And one tip for us all on keeping it real…

I like to tell new parents this piece of advice “as a parent you will get gastro, you will have someone else’s spew, poo and/or wee on you and it will be horrible! But if you can get through that then you can get through anything”.

Read more about Melissa’s amazing journey here

https://www.facebook.com/healthfulmums/info

http://healthfulmums.wordpress.com/

 

 

 

A Moment For Myself – A Recap

Well, February came, and I challenged myself to take a moment for myself (#AMFM) everyday.

How did I do?

For the most part, I was pretty good at making time for myself. I managed to get my hair cut, paint my toenails, have a few baths, bake some cookies and read a book. But there really were times when it was a challenge.

For two weeks, my little family and I were in California. Now you would think it would be well easy to get time for yourself when you’re on ‘holidays’, but nope. I can tell you now, it can be even HARDER!

On the first weekend I mixed business with pleasure and went to a trade fair – by myself. #AMFM – check.

Then, husband was gone for pretty much the following five days. That meant Lana and I, 24/7. Moments were hard to come by and were usually snaffled in the hotel room after she went to sleep (indulging in Godiva Chocolate Cheesecake for example!)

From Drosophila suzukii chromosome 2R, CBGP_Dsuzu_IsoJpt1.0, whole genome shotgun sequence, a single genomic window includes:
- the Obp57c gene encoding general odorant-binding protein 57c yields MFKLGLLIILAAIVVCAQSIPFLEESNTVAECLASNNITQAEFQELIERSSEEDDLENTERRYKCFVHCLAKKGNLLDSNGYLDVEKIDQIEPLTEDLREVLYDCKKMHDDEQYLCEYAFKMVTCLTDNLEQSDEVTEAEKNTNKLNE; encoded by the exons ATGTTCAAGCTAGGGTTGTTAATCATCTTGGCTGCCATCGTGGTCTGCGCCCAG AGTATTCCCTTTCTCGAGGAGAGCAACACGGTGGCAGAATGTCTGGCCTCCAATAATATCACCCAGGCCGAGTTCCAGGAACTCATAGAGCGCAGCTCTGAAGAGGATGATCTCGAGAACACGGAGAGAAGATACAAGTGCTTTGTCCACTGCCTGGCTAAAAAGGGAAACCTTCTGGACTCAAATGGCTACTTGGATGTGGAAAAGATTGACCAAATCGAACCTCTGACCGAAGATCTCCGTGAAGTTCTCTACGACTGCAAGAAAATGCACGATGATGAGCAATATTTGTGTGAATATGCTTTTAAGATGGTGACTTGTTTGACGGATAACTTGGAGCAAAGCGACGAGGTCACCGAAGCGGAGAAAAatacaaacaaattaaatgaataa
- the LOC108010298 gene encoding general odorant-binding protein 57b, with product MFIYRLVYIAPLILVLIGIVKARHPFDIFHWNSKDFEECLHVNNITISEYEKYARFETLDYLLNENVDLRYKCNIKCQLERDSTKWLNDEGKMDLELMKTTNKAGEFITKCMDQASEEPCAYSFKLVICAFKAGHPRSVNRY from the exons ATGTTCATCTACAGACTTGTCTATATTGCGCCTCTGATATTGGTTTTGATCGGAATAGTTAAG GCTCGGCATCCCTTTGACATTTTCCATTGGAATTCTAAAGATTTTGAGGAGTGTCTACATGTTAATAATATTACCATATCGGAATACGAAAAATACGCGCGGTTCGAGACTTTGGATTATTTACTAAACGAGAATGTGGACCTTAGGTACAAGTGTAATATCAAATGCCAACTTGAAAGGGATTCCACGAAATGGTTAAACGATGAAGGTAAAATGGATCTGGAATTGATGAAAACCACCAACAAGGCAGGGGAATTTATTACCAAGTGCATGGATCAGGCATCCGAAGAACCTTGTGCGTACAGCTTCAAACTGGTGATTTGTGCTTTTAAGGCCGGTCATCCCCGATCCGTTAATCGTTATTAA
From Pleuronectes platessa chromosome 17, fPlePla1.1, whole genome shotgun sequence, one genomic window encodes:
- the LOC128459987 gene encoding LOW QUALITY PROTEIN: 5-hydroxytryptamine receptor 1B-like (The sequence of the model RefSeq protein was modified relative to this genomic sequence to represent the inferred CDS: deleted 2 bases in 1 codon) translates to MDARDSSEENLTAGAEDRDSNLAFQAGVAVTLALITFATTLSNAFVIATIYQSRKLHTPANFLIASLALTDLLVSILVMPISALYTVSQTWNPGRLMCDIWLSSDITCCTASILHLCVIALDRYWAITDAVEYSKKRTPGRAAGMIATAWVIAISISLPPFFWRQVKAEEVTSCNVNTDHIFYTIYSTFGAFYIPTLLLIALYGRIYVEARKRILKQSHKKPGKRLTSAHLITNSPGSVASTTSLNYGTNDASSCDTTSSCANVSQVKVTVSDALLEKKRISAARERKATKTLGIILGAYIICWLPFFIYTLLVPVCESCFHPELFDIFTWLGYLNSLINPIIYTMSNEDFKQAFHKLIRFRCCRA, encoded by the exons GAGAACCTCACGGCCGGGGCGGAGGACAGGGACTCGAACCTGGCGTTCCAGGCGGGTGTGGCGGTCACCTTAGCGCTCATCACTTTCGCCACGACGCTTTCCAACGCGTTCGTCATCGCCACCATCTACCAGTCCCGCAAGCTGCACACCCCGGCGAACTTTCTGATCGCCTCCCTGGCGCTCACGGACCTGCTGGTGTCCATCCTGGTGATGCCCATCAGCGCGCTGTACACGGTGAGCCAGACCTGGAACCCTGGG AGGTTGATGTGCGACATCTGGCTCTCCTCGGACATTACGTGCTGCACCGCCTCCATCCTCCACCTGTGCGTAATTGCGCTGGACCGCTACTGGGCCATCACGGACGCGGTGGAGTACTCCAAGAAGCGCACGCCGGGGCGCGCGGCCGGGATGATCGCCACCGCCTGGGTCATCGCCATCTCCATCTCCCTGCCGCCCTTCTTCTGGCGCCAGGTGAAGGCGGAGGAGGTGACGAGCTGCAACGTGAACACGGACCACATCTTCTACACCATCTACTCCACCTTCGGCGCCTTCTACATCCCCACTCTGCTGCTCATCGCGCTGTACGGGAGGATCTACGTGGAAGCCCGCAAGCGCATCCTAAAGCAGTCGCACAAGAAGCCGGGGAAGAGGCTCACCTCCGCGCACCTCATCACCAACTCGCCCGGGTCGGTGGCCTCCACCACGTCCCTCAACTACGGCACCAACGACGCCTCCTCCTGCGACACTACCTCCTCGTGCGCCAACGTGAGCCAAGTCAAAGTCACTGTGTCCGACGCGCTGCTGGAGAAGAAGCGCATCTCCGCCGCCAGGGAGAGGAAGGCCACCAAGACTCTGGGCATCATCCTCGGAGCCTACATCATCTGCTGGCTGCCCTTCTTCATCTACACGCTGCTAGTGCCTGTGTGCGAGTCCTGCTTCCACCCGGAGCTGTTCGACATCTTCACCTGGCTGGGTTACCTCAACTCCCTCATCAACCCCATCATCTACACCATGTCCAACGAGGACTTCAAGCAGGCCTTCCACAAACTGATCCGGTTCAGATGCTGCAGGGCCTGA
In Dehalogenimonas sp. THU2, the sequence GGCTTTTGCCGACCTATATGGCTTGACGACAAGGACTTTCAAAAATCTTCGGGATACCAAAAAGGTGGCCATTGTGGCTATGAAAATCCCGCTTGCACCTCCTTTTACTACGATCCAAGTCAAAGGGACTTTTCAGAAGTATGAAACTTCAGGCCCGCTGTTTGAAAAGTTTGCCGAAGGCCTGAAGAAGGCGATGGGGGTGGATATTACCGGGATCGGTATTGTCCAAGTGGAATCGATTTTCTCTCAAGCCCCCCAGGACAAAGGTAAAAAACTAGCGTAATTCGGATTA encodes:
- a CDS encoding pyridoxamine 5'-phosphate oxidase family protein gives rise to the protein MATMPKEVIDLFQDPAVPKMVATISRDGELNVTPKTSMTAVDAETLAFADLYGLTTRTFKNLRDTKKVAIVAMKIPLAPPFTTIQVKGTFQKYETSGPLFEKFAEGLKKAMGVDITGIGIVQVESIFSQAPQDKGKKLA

Heavenly Godiva Chocolate Cheesecake – so rich, it took three nights to eat!

There were days when my “moments” were just that. Stopping to admire beautiful architecture, reading a book whilst L was in the playground, watching with interest as the train took us to a new location for the day.

SF building

What I did learn, was taking a moment for yourself is hard. It really is. But by being CONSCIOUS of it, you will learn to focus inward, and that, is what is important. Also, when you give yourself a challenge, you are committed to making it happen. It was a great activity, and I’m trying to bring it into my everyday life, not just for the month.

Go on, give it a go, even if it’s just for a week!

 

MyChild Excellence Awards

You know that feeling when all the hard work you’ve put in over the years finally has some impact?
We’re all pretty chuffed that we’ve been nominated for Favourite Online Store and our amber teething necklaces for Favourite Teething Product.

We work hard to provide great products and service, and I’m always a little skeptical of ‘voting’ contests. Surely the bigger brands, would win?
Help us prove that small business is big business!